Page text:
Jonathan and Tess Price had liked Alan almost instantly. Mrs. Price liked him because he was polite, and because he was so good with Lydie and Toby; Mr. Price liked him because he seemed so much more stable and responsible than Market folk usually were. It was easy to make Cynthia's family like him, as Alan liked them very much himself, Mr. Price who quietly dealt with numbers all day and loved Cynthia more than life, Mrs. Price who had taken in Lydie and Toby without question. It was easy to make Cynthia's family like him because Alan had been preparing his whole life to be the solicitous boyfriend of a clever girl from a loving family. Thea's Alan was the most effortless part he'd ever played.
Alan hadn't imagined it would be quite like this. This was much better.
Nick was in the kitchen, no doubt using his demonic wiles to convince hapless old ladies that he should be allowed to cook. Alan made to follow him, but by the time he got his head round the doorway, Nick had already been conscripted for carving a turkey, and was standing at the kitchen table, a head and shoulders taller than everyone else in the room, knife in hand. None of the old ladies seemed in the least bit bothered by this.
While Alan stood in the doorway someone slipped in under his arm: Lydie, her hair bright and her dress covered in glittery silver. She went right up to Nick and watched him carve the turkey in fascination. Nick glanced down at her and his mouth twitched in brief amusement; then he looked up and caught Alan's eye.
Alan gave him a slow, spreading smile of approval, and Nick mirrored something like it back at him. He still didn't smile very much like a human did, but despite the carving knife, it didn't look too threatening.
Thus assured, Alan went back into the next room. Mae was holding court from a sofa, her brother perched on the arm next to her, both of them chatting with several of the Market people Cynthia had invited. Alan settled himself on a rug, and when Toby toddled by, he gathered the child into his lap, where Toby was content to stay.
Cynthia was drifting through the rooms, smoothly switching from her father's Thea to Sin of the Market and back again. When she saw Alan on the floor with Toby she smiled, a smile full of such love that it shook Alan to the core.
It was so strange to be looked at like that, when Alan's memories of his father were so faded they seemed unreal sometimes, when the face he was used to seeing every day was Nick's, blank and fathomless. Cynthia smiled at him, and Alan smiled back helplessly.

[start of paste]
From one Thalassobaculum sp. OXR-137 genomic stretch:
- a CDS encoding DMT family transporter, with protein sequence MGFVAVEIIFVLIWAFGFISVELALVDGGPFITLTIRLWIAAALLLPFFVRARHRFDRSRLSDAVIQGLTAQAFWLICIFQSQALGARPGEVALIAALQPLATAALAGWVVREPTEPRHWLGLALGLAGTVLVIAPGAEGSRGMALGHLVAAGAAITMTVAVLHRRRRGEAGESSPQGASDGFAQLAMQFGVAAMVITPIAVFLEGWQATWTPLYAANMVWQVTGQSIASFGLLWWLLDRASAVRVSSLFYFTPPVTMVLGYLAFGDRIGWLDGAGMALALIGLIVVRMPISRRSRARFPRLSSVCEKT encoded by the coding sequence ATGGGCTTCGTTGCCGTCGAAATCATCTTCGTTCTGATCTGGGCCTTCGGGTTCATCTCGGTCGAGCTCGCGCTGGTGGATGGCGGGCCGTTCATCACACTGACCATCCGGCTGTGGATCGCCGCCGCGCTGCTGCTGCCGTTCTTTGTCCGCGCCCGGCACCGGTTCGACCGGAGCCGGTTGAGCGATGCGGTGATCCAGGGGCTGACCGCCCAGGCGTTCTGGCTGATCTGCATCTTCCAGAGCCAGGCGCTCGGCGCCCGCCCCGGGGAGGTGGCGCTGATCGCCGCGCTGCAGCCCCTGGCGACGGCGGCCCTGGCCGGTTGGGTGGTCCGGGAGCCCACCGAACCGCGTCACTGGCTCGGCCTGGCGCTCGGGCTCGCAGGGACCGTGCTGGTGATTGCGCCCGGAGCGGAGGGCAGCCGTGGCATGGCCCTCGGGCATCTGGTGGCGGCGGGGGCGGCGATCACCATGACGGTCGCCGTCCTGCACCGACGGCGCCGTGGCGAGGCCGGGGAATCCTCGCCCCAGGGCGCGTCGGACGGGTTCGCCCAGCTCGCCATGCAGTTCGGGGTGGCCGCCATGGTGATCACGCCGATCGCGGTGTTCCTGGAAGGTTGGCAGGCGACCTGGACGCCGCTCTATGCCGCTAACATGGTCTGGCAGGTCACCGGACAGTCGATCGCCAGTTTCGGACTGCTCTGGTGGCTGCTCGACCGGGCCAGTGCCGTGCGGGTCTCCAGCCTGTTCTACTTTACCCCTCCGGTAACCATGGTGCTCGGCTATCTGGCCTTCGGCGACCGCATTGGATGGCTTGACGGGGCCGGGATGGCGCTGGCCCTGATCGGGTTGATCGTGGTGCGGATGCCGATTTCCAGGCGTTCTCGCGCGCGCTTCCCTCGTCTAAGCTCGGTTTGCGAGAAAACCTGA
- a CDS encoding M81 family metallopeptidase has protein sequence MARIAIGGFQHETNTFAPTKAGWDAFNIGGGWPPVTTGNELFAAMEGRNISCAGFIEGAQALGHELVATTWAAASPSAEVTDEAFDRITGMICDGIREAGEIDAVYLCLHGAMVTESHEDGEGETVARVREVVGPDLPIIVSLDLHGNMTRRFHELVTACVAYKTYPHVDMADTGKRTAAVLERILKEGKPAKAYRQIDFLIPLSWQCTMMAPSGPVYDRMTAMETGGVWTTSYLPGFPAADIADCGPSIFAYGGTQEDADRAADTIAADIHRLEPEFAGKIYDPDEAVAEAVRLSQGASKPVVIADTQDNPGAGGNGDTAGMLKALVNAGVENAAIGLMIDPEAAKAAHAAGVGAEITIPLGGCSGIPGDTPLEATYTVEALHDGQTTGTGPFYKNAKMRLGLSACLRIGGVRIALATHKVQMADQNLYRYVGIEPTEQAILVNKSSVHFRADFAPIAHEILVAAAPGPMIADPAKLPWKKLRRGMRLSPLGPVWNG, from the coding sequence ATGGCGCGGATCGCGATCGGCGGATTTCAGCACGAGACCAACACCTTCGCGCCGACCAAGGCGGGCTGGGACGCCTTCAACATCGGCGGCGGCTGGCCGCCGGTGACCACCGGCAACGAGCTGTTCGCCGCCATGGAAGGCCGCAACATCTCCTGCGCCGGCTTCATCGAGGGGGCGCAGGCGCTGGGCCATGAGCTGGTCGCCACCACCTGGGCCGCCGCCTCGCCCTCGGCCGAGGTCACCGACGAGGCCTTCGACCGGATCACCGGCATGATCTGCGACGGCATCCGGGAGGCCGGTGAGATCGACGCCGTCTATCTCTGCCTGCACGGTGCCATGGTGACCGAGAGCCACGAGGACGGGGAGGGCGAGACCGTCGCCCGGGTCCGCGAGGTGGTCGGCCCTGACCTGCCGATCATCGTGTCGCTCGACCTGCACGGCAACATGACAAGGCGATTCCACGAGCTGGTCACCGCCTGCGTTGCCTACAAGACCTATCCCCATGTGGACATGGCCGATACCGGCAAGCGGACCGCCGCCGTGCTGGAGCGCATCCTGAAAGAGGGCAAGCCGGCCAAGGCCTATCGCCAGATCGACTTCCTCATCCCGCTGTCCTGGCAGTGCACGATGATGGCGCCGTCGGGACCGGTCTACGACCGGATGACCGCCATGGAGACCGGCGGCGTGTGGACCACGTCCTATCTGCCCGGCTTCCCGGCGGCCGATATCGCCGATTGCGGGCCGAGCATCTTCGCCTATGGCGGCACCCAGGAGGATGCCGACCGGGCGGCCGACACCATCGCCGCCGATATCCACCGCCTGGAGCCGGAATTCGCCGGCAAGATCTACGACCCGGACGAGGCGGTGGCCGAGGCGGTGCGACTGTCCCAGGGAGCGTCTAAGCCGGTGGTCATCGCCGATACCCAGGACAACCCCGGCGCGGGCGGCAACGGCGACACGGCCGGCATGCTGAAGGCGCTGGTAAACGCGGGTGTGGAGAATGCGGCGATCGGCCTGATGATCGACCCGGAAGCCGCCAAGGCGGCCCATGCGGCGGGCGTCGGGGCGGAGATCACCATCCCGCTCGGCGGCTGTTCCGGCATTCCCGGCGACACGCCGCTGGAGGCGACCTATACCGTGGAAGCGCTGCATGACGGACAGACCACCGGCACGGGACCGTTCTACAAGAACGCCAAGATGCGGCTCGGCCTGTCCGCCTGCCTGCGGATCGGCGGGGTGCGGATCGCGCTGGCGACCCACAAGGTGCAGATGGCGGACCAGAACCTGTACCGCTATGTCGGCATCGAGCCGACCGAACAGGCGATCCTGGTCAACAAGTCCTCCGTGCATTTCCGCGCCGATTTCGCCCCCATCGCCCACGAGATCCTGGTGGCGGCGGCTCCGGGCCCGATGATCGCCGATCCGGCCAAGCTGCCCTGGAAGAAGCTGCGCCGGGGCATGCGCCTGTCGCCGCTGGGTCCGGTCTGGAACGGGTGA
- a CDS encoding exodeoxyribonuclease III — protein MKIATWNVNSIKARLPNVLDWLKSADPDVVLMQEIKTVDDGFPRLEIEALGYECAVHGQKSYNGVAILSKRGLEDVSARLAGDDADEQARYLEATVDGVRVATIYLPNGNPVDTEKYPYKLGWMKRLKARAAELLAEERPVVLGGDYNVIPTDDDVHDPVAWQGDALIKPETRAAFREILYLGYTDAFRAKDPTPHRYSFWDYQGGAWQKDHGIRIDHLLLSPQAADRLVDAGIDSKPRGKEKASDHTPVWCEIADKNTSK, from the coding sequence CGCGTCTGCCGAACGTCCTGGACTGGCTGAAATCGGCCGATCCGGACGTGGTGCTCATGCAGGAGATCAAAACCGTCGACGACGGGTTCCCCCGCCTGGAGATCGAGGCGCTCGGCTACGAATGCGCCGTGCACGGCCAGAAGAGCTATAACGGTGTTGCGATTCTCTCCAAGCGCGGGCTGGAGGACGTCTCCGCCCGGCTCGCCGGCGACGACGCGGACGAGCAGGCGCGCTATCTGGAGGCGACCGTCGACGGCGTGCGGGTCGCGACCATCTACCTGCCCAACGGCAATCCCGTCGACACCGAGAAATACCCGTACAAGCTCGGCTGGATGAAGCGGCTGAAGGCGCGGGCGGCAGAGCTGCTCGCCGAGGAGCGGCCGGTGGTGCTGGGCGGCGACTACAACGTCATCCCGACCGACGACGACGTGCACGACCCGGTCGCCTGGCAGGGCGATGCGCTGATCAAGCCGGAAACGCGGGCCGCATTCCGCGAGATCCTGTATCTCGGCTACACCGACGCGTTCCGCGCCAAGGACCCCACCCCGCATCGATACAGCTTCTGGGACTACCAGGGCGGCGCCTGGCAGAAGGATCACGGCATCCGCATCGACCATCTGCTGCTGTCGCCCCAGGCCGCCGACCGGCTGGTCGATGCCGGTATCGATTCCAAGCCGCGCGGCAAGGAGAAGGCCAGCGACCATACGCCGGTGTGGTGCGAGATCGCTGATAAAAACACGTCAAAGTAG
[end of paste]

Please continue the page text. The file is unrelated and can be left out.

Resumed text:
She sat with him at dinner, both of them wedged between Nick on one side and Cynthia's friend Chiara on the other. Mr. Price had unfolded a card table from somewhere, and between this and the big oak dining table, everyone more or less managed to fit. Alan kept an eye on Nick, who was sitting in silence while Mae, next to him, talked dancing venues with Jonas and Jamie. While the cranberry sauce was being passed down, Nick caught Alan watching him, and rolled his eyes so expressively that Alan gave him a rueful smile and redirected his attention elsewhere. But he could still feel Nick sitting solidly next to him, even if he wasn't looking, and that was good.
Down the table someone produced several Christmas crackers, though they seemed to be garden variety rather than Market make. Alan pulled one with Lydie across the table. She wore the resulting purple paper crown with great pride; it sat askew on her head, since it was much too big. Alan's end of the cracker had a joke slip, which he dutifully read aloud.
Lydie laughed at it, and Cynthia laughed with her, more encouraging than actually amused, since like all Christmas cracker jokes, the one Alan had received was terrible. Cynthia's right leg was pressed against Alan's left one, a reassuring pressure. "All right?" she murmured to Alan.
"Yes," Alan murmured back, with exactly the right sort of smile, selling it, but Cynthia raised her eyebrows at him, and Alan had to look away. He stared down at his plate and offered, "The food's very good. I really should tell your grandmother."
"Do," Cynthia said, mercifully not pursuing it. "She loves to hear that sort of thing."
Alan nodded, and loved her for not making him explain.
He knew he wasn't putting in a very good performance at all. Of course this scene of domestic cheer had to be just as odd for Cynthia as it was for Alan, but she was doing an excellent job of selling it as utterly normal. It was utterly normal, of course, and it was exactly what Alan wanted. It was properly for him, and for Nick and Cynthia and the Crawfords, and it was lovely, and still it felt like it belonged to someone else.
Somewhere out in the world, Anzu was in someone's body.
"Thanks," Alan said to Jamie when Jamie passed the pudding bowl down to him, and the word came out rough and sanded-down. Jamie only blinked before giving Alan a normal smile, but Alan knew he'd noticed.
He also caught the flash of Cynthia looking at him and away again. She carried on her conversation with her father, but she also pressed her thigh a little harder against his. Alan was absurdly grateful for the contact.
Dessert was winding down when the phone call for Jamie came. He took it in the next room, and came back in a minute later looking pale. Going to Mae and Nick, he leaned down between them and said quietly, "I have to go meet Seb. It's Anzu. He's ... running down early."
"I'll come with you," Nick said at once, low.
"I'd better get back to the Market," Mae said, "let everyone know things are being handled."
They said their goodbyes, Mae apologizing for having to leave early, Jamie making cheerful jokes that sounded much more convincing than they would have a few months ago. "Thank you so much for coming," Mr. Price told them; "Remember we need to go over setup!" Jonas said to Mae in parting. No one seemed to suspect anything was amiss. Alan didn't know whether the Crawfords even realized that he'd overheard.